- Safety and Health Topics
- Chemical Reactivity Hazards
Chemical Reactivity Hazards
Chemical reactivity hazards are addressed in specific OSHA standards for general industry and construction. This section highlights OSHA standards and documents related to chemical reactivity hazards.
General Industry (29 CFR 1910)
|Subpart H – Hazardous Materials||1910.106, Flammable liquids|
|1910.119, Process safety management of highly hazardous chemicals|
|1910.120, Hazardous waste operations and emergency response.|
|Subpart L – Fire Protection||1910.156, Fire brigades|
|Subpart Z – Toxic and Hazardous Substances||1910.1200, Hazard communication|
|1910.1450, Hazard communication|
Construction Industry (29 CFR 1926)
|Subpart D – Occupational Health and Environmental Controls||1926.59, Hazard communication|
|1926.64, Process safety management of highly hazardous chemicals|
|1926.65, Hazardous waste operations and emergency response|
Note: The "Directives" bullets above link to directives related to each OSHA standard. The directives in this list provide additional information that is not necessarily connected to a specific OSHA standard highlighted on this Safety and Health Topics page.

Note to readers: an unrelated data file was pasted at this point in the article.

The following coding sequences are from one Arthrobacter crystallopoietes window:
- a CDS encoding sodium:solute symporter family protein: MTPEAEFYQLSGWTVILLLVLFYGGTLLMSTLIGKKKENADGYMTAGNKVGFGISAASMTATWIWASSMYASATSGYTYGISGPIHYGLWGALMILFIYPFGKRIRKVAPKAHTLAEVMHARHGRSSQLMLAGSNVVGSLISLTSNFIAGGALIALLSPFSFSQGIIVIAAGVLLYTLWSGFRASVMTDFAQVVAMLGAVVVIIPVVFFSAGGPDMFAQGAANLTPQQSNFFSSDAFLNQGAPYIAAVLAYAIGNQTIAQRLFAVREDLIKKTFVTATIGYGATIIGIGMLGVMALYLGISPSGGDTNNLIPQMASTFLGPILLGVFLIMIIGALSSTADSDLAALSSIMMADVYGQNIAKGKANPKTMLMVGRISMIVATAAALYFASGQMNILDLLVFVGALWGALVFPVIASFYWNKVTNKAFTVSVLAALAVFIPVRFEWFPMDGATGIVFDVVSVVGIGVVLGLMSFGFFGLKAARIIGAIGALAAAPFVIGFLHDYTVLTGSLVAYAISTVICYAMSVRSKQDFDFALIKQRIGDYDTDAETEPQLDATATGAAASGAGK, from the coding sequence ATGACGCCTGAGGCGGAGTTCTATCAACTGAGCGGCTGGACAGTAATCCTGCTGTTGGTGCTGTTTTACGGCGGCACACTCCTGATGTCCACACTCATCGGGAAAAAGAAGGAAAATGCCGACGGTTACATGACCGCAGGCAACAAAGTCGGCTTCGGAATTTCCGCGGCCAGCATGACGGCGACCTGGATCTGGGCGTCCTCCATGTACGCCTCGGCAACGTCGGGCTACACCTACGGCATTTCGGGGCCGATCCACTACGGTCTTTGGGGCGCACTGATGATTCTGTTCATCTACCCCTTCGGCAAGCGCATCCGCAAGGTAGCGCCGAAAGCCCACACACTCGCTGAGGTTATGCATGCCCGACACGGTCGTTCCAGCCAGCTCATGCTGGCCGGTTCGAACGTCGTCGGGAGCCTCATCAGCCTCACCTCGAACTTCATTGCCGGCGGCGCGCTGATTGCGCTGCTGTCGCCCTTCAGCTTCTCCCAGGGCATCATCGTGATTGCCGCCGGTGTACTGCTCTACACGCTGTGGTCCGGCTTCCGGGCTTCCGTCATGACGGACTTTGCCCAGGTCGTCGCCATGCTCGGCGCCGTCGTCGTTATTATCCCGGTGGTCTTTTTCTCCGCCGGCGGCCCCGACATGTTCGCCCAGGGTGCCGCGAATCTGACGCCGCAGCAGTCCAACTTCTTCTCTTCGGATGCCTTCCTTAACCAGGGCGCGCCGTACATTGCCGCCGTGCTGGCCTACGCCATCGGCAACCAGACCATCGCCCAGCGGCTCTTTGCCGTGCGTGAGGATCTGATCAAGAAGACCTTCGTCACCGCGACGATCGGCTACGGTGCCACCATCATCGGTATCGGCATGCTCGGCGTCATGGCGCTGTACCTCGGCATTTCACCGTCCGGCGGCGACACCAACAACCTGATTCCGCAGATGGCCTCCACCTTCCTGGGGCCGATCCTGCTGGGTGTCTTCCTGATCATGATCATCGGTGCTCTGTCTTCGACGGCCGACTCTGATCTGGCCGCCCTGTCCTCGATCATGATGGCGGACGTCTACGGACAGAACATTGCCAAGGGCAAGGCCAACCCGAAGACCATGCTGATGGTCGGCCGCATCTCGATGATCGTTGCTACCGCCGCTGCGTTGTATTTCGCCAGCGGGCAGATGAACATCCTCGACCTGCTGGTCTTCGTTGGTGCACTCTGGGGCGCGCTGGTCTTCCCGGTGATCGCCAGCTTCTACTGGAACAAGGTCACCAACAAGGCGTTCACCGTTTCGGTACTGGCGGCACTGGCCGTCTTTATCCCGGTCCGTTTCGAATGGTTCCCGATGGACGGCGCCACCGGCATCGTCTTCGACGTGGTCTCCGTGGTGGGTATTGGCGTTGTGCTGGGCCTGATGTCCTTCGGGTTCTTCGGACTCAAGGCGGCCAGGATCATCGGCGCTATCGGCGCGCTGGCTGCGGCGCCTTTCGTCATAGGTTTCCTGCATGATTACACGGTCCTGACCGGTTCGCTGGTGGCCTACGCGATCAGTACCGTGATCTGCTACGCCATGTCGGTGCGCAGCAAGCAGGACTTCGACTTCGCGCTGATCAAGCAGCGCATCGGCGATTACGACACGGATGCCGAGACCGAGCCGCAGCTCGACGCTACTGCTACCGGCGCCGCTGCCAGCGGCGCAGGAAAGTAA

- OSHA Response to Significant Events of Potentially Catastrophic Consequences. CPL 02-00-094 [CPL 2.94], (July 22, 1991). It is OSHA policy to respond as quickly as possible to significant events which may affect the health or safety of employees including chemical incidents. NOTE: Some original CPL and audit guidelines are not included in this document.
Department of Transportation (DOT)
- 49 CFR 105-177, Subtitle B--Other Regulations Relating to Transportation
Environmental Protection Agency (EPA)
- 40 CFR 68, Chemical Accident Prevention Provisions. Includes a list of regulated substances and thresholds, the petition process for adding or deleting substances to/from the list of regulated substances, the requirements for owners or operators of stationary sources concerning the prevention of accidental releases, and approved state accidental release prevention programs.
There are twenty-eight OSHA-approved State Plans, operating state-wide occupational safety and health programs. State Plans are required to have standards and enforcement programs that are at least as effective as OSHA's and may have different or more stringent requirements.